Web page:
Please use this identifier to cite or link to this item:
Title: Rape Jokes Aren’t Funny: The Mainstreaming of Rape Jokes in Contemporary Newspaper Discourse
Authors: Lockyer, S
Savigny, H
Keywords: Gender;Rape jokes;Feminist media studies;Newspaper discourse
Issue Date: 2019
Publisher: Taylor & Francis
Citation: Feminist Media Studies
Abstract: The #MeToo campaign has reminded us that male sexual violence, harassment and abuse towards women is not a new phenomenon. But alongside the visibility of the perpetrators and experiences of myriad women, this recent campaign raises a set of questions as to how this type of violence towards women is normalised and legitimated. Our focus here is on the ways in which male sexual violence towards women is normalised and legitimated through the use of humour. Existing research on responses to, and discussions of, rape jokes and rape culture have primarily focussed on online discourses or television coverage of rape joke controversies. The focus in this paper is if, and how, serious newspaper discourse contributes to the normalisation of male sexual violence towards women. In order to evaluate this, we undertake a thematic analysis of UK newspaper coverage of rape jokes. While there is the potential for the telling of rape jokes to be emancipatory, our findings suggest that news coverage of rape jokes does the ideological work of strengthening rather than challenging gendered power relations. We argue that news coverage of rape jokes in the UK predominantly reinforces and normalises male sexual violence towards women.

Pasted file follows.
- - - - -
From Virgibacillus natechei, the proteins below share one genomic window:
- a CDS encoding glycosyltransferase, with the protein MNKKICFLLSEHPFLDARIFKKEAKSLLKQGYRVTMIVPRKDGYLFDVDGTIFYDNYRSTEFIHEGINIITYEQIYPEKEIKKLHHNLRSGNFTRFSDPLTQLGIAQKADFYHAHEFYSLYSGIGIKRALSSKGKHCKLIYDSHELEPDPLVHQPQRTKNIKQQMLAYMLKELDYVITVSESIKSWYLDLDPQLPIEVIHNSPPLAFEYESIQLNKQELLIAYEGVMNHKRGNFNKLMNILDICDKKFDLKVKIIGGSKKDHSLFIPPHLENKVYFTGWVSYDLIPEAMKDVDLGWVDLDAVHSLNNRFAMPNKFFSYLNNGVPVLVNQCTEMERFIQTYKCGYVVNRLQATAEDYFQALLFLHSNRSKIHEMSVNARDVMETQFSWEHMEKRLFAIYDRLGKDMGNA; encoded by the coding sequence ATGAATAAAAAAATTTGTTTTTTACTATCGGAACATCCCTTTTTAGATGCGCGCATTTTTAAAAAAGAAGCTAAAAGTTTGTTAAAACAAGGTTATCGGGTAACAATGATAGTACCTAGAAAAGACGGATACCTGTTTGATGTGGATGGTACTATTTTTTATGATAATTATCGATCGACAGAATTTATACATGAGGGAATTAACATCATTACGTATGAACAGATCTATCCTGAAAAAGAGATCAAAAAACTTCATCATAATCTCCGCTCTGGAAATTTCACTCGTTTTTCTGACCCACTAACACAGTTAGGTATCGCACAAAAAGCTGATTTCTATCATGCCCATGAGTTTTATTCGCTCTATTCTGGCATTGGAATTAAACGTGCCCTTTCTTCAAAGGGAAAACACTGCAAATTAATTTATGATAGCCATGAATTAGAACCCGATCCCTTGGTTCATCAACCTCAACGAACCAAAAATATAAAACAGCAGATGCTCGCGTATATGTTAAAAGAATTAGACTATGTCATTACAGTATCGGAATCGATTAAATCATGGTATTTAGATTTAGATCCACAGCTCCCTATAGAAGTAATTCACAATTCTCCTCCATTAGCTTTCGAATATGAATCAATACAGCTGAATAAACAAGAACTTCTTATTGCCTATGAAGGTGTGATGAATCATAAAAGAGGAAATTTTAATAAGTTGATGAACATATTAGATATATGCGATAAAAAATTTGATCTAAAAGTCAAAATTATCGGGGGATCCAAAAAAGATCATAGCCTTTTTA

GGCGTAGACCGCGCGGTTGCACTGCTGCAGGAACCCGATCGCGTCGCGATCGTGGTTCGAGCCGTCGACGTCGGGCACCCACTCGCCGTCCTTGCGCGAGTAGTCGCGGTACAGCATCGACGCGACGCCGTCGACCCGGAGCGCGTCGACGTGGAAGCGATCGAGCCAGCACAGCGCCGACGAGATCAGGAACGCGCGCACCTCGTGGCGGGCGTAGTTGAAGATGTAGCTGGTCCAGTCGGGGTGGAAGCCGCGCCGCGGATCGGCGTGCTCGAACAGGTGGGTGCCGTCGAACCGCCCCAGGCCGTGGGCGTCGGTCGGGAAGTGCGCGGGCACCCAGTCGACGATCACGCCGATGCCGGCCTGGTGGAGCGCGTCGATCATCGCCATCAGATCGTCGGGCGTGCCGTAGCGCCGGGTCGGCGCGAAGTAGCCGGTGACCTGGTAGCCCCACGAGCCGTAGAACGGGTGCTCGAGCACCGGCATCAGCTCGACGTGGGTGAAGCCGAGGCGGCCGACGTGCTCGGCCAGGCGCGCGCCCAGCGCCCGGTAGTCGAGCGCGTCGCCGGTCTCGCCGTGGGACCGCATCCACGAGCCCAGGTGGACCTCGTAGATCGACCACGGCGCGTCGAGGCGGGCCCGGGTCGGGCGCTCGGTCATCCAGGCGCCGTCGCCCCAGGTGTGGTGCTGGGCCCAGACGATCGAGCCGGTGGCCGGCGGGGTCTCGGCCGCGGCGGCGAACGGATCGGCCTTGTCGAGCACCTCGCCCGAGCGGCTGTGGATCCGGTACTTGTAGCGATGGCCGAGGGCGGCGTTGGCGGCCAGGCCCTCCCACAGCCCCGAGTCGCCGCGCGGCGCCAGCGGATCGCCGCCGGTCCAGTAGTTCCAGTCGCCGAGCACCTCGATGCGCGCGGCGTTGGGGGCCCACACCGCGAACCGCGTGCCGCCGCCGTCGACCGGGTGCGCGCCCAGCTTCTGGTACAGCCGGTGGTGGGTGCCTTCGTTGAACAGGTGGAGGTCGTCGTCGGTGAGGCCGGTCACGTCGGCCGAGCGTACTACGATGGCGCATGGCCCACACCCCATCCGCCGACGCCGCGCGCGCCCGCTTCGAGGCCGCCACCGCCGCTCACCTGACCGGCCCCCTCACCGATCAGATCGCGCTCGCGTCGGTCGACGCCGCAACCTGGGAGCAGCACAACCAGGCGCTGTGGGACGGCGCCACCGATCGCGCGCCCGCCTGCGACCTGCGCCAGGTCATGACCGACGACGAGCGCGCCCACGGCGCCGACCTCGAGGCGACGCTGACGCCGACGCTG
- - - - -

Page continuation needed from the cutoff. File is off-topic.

ISSN: 1468-0777
Appears in Collections:Dept of Social Sciences Media and Communications Embargoed Research Papers

Files in This Item:
File Description SizeFormat 
FullText.pdfEmbargoed until 13 Aug 2020267.42 kBAdobe PDFView/Open    Request a copy

Items in BURA are protected by copyright, with all rights reserved, unless otherwise indicated.